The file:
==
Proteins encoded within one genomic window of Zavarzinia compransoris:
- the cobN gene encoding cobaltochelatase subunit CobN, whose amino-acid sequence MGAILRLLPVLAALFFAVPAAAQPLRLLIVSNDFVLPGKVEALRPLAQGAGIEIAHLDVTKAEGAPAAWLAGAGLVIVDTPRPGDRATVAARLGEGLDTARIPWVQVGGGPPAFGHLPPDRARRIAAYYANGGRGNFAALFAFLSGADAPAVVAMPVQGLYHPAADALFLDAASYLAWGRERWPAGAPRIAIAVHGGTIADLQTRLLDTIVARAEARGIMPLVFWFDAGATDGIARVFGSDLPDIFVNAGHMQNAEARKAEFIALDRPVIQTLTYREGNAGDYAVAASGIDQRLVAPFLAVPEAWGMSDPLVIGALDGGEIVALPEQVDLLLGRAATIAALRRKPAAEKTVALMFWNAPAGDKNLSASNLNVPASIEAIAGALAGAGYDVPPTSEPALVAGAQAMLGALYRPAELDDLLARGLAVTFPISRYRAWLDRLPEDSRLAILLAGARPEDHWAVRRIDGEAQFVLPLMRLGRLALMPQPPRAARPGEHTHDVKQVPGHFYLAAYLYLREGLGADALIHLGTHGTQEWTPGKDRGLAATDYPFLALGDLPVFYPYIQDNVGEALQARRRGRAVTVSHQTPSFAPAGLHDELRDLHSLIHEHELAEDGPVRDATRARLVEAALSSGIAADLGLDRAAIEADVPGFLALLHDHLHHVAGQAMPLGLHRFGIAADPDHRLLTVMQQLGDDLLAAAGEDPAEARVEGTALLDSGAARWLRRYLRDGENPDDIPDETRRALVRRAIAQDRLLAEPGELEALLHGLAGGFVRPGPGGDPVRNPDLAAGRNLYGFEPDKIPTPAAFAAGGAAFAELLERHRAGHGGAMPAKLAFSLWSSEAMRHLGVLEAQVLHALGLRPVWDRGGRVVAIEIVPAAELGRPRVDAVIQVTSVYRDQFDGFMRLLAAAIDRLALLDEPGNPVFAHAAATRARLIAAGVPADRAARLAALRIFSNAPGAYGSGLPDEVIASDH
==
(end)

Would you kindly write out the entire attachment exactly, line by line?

Proteins encoded within one genomic window of Zavarzinia compransoris:
- the cobN gene encoding cobaltochelatase subunit CobN, whose amino-acid sequence MGAILRLLPVLAALFFAVPAAAQPLRLLIVSNDFVLPGKVEALRPLAQGAGIEIAHLDVTKAEGAPAAWLAGAGLVIVDTPRPGDRATVAARLGEGLDTARIPWVQVGGGPPAFGHLPPDRARRIAAYYANGGRGNFAALFAFLSGADAPAVVAMPVQGLYHPAADALFLDAASYLAWGRERWPAGAPRIAIAVHGGTIADLQTRLLDTIVARAEARGIMPLVFWFDAGATDGIARVFGSDLPDIFVNAGHMQNAEARKAEFIALDRPVIQTLTYREGNAGDYAVAASGIDQRLVAPFLAVPEAWGMSDPLVIGALDGGEIVALPEQVDLLLGRAATIAALRRKPAAEKTVALMFWNAPAGDKNLSASNLNVPASIEAIAGALAGAGYDVPPTSEPALVAGAQAMLGALYRPAELDDLLARGLAVTFPISRYRAWLDRLPEDSRLAILLAGARPEDHWAVRRIDGEAQFVLPLMRLGRLALMPQPPRAARPGEHTHDVKQVPGHFYLAAYLYLREGLGADALIHLGTHGTQEWTPGKDRGLAATDYPFLALGDLPVFYPYIQDNVGEALQARRRGRAVTVSHQTPSFAPAGLHDELRDLHSLIHEHELAEDGPVRDATRARLVEAALSSGIAADLGLDRAAIEADVPGFLALLHDHLHHVAGQAMPLGLHRFGIAADPDHRLLTVMQQLGDDLLAAAGEDPAEARVEGTALLDSGAARWLRRYLRDGENPDDIPDETRRALVRRAIAQDRLLAEPGELEALLHGLAGGFVRPGPGGDPVRNPDLAAGRNLYGFEPDKIPTPAAFAAGGAAFAELLERHRAGHGGAMPAKLAFSLWSSEAMRHLGVLEAQVLHALGLRPVWDRGGRVVAIEIVPAAELGRPRVDAVIQVTSVYRDQFDGFMRLLAAAIDRLALLDEPGNPVFAHAAATRARLIAAGVPADRAARLAALRIFSNAPGAYGSGLPDEVIASDH